Market Turmoil Forces Lenders to Pull Back on Mortgage Deals

Market Turmoil Forces Lenders to Pull Back on Mortgage Deals
Mike Whitehead

Author: Mike Whitehead

Content Editor

Updated: September 27, 2023

Chancellor Kwasi Kwarteng’s mini-budget statement on Friday (23rd September) created shockwaves in the financial markets when they reopened after the weekend, sending the already fragile value of the pound tumbling – not just against the $US dollar where it almost reached parity ($1.03) – but across the board.

The effects of a weak currency  – through higher costs of imported goods and raw materials – will only add to the inflationary pressures already at large in the U.K economy which, in turn, leaves the Bank Of England (BofE) no other option but to continue its current policy of raising the base interest rate (currently 2.25%) even higher.

The next official meeting of the BofE’s monetary policy committee (MPC) is not scheduled to take place until early November. However, it has been suggested that the MPC could convene before the end of the week to agree to an emergency increase in the base rate, possibly by as much as 0.75% to 3%, in order to steady the pound, before a further increase in November.

Most market analysts have now revised their estimates on where the central bank’s base rate could be by this time next year, with the worst case scenario now between 5.5% and 6%. The knock-on effect for the housing market – and particularly for mortgages – if this becomes reality can’t be understated with the ever-growing possibility of a slump in property prices to levels not seen since the last big crash in the 1990s.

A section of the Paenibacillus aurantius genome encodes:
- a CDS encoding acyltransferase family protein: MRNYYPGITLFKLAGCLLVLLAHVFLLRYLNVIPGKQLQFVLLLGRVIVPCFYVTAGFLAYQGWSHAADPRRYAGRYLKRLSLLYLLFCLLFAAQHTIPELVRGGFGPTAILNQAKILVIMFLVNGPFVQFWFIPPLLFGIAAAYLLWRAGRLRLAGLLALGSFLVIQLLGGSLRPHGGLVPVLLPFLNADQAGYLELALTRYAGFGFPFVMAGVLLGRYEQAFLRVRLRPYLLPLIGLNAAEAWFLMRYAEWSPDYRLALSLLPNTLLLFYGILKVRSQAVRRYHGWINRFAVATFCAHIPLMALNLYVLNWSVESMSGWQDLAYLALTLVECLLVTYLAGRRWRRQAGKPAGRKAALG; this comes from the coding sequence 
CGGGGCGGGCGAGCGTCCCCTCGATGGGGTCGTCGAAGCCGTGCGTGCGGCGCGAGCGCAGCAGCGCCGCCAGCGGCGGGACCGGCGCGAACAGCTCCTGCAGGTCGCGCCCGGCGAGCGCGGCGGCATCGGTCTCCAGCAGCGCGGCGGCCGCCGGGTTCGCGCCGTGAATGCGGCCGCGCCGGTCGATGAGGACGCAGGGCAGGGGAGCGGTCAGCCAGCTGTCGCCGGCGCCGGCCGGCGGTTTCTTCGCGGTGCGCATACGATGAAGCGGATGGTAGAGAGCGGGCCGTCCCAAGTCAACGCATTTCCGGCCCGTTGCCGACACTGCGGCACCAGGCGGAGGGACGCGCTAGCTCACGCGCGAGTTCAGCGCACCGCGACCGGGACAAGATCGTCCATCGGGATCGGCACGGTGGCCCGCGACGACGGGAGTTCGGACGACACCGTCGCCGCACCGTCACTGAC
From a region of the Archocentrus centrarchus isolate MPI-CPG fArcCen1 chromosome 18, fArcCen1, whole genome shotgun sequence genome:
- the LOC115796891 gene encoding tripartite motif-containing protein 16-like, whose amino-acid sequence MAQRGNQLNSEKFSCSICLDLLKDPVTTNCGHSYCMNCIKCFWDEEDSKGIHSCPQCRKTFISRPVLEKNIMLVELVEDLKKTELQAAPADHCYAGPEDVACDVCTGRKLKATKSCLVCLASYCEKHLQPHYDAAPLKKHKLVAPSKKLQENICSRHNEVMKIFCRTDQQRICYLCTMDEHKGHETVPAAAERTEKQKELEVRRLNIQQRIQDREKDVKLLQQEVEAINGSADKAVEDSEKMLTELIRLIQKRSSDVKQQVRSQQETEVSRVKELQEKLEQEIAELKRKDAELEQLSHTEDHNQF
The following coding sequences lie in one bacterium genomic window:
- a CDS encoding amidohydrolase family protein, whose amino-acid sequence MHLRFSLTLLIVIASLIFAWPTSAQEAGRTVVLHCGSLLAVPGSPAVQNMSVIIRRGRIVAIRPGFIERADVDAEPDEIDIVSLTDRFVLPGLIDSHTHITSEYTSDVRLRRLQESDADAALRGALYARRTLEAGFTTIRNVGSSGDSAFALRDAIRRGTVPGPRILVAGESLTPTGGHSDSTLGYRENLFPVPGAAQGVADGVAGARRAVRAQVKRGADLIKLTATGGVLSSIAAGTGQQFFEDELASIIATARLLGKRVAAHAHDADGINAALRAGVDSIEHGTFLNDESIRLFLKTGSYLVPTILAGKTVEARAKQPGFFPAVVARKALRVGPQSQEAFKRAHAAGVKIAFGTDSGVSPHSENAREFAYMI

How high will mortgage rates go?

A rise in the central bank’s base rate can only mean one thing – mortgage rates will likely follow. But how high they could go is still relatively unknown at this stage.

In fact, some mainstream lenders such as HSBC and Santander didn’t even wait for the BofE’s latest base rate rise, rather choosing to increase their mortgage offers in line with what was expected to happen. This type of approach is likely to continue for the foreseeable future.

In light of the market turmoil seen this week, other mainstream lenders – Halifax, Virgin Money and Skipton Building Society – have taken the unusual step of withdrawing some of their mortgage range in order to re-price these products due to the ever escalating cost of borrowing. It’s expected these providers will re-introduce their fixed-rate offering (at higher rates) by the end of the week.

But, on the more positive side, it’s worth remembering that this is only a handful of lenders, out of around 100, and, so, the vast majority have not yet altered their stance at all and look like they’re opting to see how quickly the markets settle before making any knee-jerk decisions.

As every mortgage balance is different, it’s impossible to predict how this could affect everyone on an individual basis. However, based on an average size household (circa £250,000 mortgage) looking to refinance a two-year fixed rate next year the repayments could almost double in size from £863 per month currently to £1,490 if the worst case estimate on base rates turns out to be right.

What to do if you’re concerned about your mortgage

It’s fair to say the news headlines don’t make positive reading at present if you’re a homeowner with a mortgage. But, rather than worry unnecessarily, you should reach out to an advisor who has experience dealing with this type of situation.

If you want to get in touch we can introduce you to a mortgage broker we work with who can take a look at your own personal situation, what your current position is with your mortgage and outline what options are available to you so you have complete peace of mind.

Maximise your chance of approval with a dedicated specialist broker

Maximise your chances of approval, whatever your situation - Find your perfect mortgage broker